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I am updating my helper functions library. I am wondering whether it is too much of salt in the password encryption?

Is there any difference between:

mb_substr(sha1($str . AY_HASH), 5, 10) . mb_substr(sha1(AY_HASH . sha1($str . AY_HASH)), 5, 10) . mb_substr(md5($str . AY_HASH), 5, 10)

and simply:

sha1(AY_HASH . sha1($str . AY_HASH))

AY_HASH being the salt. Which should I prefer and if neither is good, what is the best alternative?

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You are aware of this magic tool called blowfish crypt which, in addition to being adaptive, uses a different salt for each password, right? –  Denis Jun 29 '11 at 10:44

2 Answers 2

up vote 5 down vote accepted

A salt should be generated for each password, not a secret string used on every password. Re-using a salt means that the attacker will only need to create one rainbow table for every password instead of one per password.

I invite you to read a previous answer I wrote on secure hashing. The rules are simple:

  • Do NOT use a single salt for all passwords. Use a randomly generated salt per password.
  • Do NOT rehash an unmodified hash (collision issue, see my previous answer, you need infinite input for hashing).
  • Do NOT attempt to create your own hashing algorithm or mix-matching algorithms into a complex operation.
  • If stuck with broken/unsecure/fast hash primitives, use key strengthening. This increases the time required for the attacker to compute a rainbow table. Example:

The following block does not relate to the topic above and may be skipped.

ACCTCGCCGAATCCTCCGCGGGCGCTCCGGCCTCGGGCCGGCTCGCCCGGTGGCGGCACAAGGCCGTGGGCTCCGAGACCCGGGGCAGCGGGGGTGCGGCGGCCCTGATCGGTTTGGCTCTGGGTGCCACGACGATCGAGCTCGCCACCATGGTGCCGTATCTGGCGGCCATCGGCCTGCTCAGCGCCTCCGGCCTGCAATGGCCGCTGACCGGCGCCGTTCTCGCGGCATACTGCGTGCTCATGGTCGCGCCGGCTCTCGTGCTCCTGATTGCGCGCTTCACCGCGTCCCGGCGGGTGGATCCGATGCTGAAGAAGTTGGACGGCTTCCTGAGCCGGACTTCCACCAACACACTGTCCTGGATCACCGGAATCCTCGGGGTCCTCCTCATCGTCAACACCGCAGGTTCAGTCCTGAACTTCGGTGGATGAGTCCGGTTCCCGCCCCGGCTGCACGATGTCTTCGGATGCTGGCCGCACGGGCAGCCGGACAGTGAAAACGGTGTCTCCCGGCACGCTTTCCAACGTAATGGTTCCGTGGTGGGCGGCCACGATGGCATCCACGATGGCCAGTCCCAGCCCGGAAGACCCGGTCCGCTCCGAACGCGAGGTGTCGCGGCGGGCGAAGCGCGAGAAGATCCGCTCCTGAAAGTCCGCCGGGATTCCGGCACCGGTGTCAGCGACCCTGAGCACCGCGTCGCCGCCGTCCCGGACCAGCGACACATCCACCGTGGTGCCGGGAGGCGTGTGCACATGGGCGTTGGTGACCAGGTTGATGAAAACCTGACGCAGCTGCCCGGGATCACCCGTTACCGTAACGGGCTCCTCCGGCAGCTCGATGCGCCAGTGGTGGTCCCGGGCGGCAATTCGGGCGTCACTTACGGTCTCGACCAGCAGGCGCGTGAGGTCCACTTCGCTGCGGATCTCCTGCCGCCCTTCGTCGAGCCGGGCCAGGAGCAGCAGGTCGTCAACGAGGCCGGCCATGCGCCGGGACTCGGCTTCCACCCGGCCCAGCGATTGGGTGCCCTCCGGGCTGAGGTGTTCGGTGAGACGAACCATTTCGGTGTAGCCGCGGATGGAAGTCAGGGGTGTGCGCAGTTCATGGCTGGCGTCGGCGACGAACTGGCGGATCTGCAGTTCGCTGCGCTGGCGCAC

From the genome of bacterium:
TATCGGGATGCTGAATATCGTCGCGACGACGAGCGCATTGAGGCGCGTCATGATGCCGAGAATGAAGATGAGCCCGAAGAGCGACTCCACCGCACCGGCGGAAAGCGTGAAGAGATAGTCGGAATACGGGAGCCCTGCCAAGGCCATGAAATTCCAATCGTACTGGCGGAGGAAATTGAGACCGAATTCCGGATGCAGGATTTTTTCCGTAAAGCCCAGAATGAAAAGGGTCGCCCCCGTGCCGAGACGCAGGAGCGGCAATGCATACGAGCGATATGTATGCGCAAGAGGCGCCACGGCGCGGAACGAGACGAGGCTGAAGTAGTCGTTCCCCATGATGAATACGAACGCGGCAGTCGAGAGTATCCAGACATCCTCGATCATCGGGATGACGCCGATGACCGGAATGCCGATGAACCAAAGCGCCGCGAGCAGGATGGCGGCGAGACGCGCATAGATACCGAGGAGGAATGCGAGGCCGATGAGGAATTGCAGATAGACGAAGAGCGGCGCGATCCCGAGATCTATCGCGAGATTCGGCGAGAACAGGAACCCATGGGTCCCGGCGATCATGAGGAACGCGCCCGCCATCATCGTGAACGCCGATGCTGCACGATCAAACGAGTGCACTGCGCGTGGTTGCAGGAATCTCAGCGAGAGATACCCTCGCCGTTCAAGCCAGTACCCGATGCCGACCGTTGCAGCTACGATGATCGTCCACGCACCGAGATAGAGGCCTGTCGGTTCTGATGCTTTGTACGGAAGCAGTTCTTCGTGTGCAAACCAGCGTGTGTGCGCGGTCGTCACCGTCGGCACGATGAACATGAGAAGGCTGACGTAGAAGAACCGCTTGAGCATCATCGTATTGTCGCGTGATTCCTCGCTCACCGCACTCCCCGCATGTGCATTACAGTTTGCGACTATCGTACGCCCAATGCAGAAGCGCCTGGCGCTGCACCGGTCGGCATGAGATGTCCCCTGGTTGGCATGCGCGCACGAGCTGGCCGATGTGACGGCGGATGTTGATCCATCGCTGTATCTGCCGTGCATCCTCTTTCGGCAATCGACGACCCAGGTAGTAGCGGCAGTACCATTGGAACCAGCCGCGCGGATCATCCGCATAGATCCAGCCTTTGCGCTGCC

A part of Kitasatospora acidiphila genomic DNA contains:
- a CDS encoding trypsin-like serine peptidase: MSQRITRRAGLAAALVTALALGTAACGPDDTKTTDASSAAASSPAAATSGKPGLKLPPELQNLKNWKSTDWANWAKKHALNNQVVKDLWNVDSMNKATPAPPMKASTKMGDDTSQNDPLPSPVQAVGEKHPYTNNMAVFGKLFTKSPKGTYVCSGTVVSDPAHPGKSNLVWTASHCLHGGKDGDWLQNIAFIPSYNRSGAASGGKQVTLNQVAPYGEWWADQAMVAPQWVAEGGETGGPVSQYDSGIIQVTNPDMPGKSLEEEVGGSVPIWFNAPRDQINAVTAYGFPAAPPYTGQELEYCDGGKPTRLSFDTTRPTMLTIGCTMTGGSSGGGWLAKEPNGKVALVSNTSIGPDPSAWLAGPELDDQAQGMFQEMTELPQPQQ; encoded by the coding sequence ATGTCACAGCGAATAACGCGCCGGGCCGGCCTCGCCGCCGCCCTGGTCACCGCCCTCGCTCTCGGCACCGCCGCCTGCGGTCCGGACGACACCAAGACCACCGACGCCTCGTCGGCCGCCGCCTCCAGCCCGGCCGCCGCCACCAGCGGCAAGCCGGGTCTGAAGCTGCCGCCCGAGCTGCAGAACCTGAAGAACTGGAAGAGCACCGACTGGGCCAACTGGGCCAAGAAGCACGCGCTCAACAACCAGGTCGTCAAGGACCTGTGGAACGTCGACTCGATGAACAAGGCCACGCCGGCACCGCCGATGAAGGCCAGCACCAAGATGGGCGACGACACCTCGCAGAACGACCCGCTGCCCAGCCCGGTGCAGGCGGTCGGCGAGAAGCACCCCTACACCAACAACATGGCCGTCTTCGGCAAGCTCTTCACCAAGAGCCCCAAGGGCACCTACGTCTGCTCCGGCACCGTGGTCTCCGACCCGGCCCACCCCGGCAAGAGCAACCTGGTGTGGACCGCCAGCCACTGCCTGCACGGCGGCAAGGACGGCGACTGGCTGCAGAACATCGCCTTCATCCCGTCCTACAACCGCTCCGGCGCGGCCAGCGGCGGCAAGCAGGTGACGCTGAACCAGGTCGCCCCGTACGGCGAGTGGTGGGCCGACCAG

function strong_hash($input, $salt = null, $algo = 'sha512', $rounds = 20000) {
  if($salt === null) {
    $salt = crypto_random_bytes(16);
  } else {
    $salt = pack('H*', substr($salt, 0, 32));
  }

  $hash = hash($algo, $salt . $input);

  for($i = 0; $i < $rounds; $i++) {
    // $input is appended to $hash in order to create
    // infinite input.
    $hash = hash($algo, $hash . $input);
  }

  // Return salt and hash. To verify, simply
  // passed stored hash as second parameter.
  return bin2hex($salt) . $hash;
}

function crypto_random_bytes($count) {
  static $randomState = null;

  $bytes = '';

  if(function_exists('openssl_random_pseudo_bytes') &&
      (strtoupper(substr(PHP_OS, 0, 3)) !== 'WIN')) { // OpenSSL slow on Win
    $bytes = openssl_random_pseudo_bytes($count);
  }

  if($bytes === '' && is_readable('/dev/urandom') &&
     ($hRand = @fopen('/dev/urandom', 'rb')) !== FALSE) {
    $bytes = fread($hRand, $count);
    fclose($hRand);
  }

  if(strlen($bytes) < $count) {
    $bytes = '';

    if($randomState === null) {
      $randomState = microtime();
      if(function_exists('getmypid')) {
        $randomState .= getmypid();
      }
    }

    for($i = 0; $i < $count; $i += 16) {
      $randomState = md5(microtime() . $randomState);

      if (PHP_VERSION >= '5') {
        $bytes .= md5($randomState, true);
      } else {
        $bytes .= pack('H*', md5($randomState));
      }
    }

    $bytes = substr($bytes, 0, $count);
  }

  return $bytes;
}

If anything however, you should use bcrypt, which is future-adaptable. Again, I invite you to my previous answer for a more detailed example.